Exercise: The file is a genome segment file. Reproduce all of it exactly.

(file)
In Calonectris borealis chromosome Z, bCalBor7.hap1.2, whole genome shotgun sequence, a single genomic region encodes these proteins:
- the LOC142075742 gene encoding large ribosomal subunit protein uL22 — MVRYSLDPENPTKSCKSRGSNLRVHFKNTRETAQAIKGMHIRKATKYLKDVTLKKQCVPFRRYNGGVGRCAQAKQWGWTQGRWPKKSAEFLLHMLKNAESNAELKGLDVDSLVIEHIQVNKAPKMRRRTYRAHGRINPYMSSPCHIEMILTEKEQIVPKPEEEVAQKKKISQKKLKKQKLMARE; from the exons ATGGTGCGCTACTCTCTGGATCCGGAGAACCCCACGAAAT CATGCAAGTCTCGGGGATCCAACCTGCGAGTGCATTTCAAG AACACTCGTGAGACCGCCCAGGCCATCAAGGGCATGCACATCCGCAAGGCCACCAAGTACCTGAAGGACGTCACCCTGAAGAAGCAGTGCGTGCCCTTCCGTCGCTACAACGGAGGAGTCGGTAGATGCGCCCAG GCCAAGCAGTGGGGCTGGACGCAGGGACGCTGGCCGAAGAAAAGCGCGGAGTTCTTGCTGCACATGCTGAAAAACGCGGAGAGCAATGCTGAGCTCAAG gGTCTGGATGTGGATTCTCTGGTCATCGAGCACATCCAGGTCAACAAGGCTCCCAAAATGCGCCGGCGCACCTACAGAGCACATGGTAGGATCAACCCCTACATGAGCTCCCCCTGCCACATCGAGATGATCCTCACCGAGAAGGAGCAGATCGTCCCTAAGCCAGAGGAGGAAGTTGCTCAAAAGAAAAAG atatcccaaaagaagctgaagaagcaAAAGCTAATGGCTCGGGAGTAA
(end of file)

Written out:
In Calonectris borealis chromosome Z, bCalBor7.hap1.2, whole genome shotgun sequence, a single genomic region encodes these proteins:
- the LOC142075742 gene encoding large ribosomal subunit protein uL22 — MVRYSLDPENPTKSCKSRGSNLRVHFKNTRETAQAIKGMHIRKATKYLKDVTLKKQCVPFRRYNGGVGRCAQAKQWGWTQGRWPKKSAEFLLHMLKNAESNAELKGLDVDSLVIEHIQVNKAPKMRRRTYRAHGRINPYMSSPCHIEMILTEKEQIVPKPEEEVAQKKKISQKKLKKQKLMARE; from the exons ATGGTGCGCTACTCTCTGGATCCGGAGAACCCCACGAAAT CATGCAAGTCTCGGGGATCCAACCTGCGAGTGCATTTCAAG AACACTCGTGAGACCGCCCAGGCCATCAAGGGCATGCACATCCGCAAGGCCACCAAGTACCTGAAGGACGTCACCCTGAAGAAGCAGTGCGTGCCCTTCCGTCGCTACAACGGAGGAGTCGGTAGATGCGCCCAG GCCAAGCAGTGGGGCTGGACGCAGGGACGCTGGCCGAAGAAAAGCGCGGAGTTCTTGCTGCACATGCTGAAAAACGCGGAGAGCAATGCTGAGCTCAAG gGTCTGGATGTGGATTCTCTGGTCATCGAGCACATCCAGGTCAACAAGGCTCCCAAAATGCGCCGGCGCACCTACAGAGCACATGGTAGGATCAACCCCTACATGAGCTCCCCCTGCCACATCGAGATGATCCTCACCGAGAAGGAGCAGATCGTCCCTAAGCCAGAGGAGGAAGTTGCTCAAAAGAAAAAG atatcccaaaagaagctgaagaagcaAAAGCTAATGGCTCGGGAGTAA